Review: Beyond Re-Animator (2003)

 

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Beyond Re-Animator is an unadulteratedly witless and trashy film that has a transcendent gonzo quality that ultimately turns it from an awful picture into a midnight movie delight. It is the sort of film where people would be shouting out the lines and audibly reacting to its various bizarre sequences. The story such as it is sees the good Doctor Herbert West (Jeffrey Combs) resume his ghoulish experiments with the dead when a recently graduated medical student called Howard Phillips (Jason Barry) expresses an interest in working with him within the confines of a prison.  

The second sequel substantially improves upon its predecessor because of the following elements. The first is the direction from returning director Brian Yuzna. He crafts compelling scenes that are atmospheric and energetic in spirit. An excellent example of this comes in the opening pre-credits sequence. The scene depicts two boys telling each other a scary story inside of their tent, which culminates in one of the kids’ siblings dying at the hands of one of Herbert West’s mutated beings.

Yuzna’s sure-handed build-up provides the sequence with its spooky potency. He starts with a close up of one of the boys as he asks why he should be afraid. His friend responds by stating that they both live near a graveyard, which implies that if anything bad happens, no one will be able to hear them. Yuzna punctuates these small moments with a subtle use of background sounds. The first is the sound of thunder that provides the scene with a sense of foreboding terror. The second is the sound of police sirens that seems odd in the context of the moment, however, on subsequent viewings, one realises that it a deliberate suggestion of where the scene is eventually going to end.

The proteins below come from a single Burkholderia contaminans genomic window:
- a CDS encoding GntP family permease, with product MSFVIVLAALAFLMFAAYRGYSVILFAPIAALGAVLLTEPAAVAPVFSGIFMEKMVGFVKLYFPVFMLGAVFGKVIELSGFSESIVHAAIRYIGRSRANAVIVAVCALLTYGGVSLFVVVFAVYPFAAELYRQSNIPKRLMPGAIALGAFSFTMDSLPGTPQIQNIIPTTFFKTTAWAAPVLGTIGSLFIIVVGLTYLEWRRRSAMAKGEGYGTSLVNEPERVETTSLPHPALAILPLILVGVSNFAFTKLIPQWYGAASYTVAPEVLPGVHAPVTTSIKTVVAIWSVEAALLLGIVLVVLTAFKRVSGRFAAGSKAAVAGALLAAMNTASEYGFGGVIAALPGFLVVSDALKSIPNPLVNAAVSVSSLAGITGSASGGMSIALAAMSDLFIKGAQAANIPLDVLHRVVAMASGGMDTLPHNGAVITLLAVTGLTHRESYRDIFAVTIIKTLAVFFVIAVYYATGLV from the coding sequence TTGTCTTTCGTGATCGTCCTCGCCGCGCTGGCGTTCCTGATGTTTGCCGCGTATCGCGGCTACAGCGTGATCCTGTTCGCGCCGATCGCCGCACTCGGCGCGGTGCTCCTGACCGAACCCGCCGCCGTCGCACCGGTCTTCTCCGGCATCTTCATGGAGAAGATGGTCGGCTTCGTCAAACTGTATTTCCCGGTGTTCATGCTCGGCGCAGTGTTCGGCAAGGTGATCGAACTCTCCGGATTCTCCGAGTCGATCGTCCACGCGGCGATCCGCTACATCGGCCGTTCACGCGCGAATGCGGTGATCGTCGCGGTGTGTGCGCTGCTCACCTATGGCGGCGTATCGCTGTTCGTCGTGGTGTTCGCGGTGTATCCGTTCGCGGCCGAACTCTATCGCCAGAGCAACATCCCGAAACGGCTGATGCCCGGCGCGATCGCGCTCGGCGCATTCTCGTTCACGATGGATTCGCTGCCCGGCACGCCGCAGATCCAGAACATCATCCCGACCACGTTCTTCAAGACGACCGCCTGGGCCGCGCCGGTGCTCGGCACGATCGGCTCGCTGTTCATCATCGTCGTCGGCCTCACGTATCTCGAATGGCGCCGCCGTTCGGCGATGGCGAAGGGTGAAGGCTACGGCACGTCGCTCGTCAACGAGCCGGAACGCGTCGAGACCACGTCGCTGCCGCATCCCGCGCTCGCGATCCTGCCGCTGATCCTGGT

These series of commendable moments concludes with the second boy talking about a creature who was let loose in the recent past. He goes onto to say that the person was brought back to life. As this is being told, Yuzna then shows us the boys’ tent with a point of view shot, which gives the audience the impression that someone is watching them. In turn, it also evokes the style of a slasher film, which along with a suggestively framed shot between two characters later in the opening shows Yuzna’s deft understanding of the sub-genre.

The second element that makes Beyond Re-Animator surpass Yuzna’s previous directorial effort is that it wonderfully extends the character of Herbert West and the concept of reanimation. In the previously discussed scene, West has become a proverbial figure of children’s stories. Moreover, later in the sequence, there is a shot of West sitting in a car. He has a meaningful glance with the young Howard Phillips. The moment feels like an acknowledgement of the enormity and weight of his character.  

Later on in the film, there is a small scene when West receives his green formula injection, which is punctuated by the reprisal of Richard Band’s theme for the original picture. The moment is incredibly postmodern as it feels like the film is aware of the iconic nature of West by framing it as significant a moment as Jason picking up a machete or Sweeney Todd’s barber blade. However, the best scene of West is the ending one where he walks into the foggy night. In spirit, it evokes H.P. Lovecraft’s story which spoke of the character as someone who would frequently disappear, much like a tornado that would wreak destruction and never be seen again. In his third turn as the character, Combs adds a sense of malice and subdued anger, which illustrates the changing nature of West in the time that has elapsed between this movie and the last one.   

Finally, the picture showcases West continued experimentation with reanimation as the audience is given many scenes, which shows the effect of the formula. The most noteworthy example is when a prisoner injects himself with an undiluted dose that results in him feeling as though he is high, which gives some of the third act a psychedelic feeling, which is accentuated with the gory effects on show that are the result of the Japanese special effects artist- Screaming Mad George.     

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About Sartaj Govind Singh

Notes from a distant observer: “Sartaj is a very eccentric fellow with a penchant for hats. He likes watching films and writes about them in great analytical detail. He has an MA degree in Philosophy and has been known to wear Mickey Mouse ears on his birthday.”
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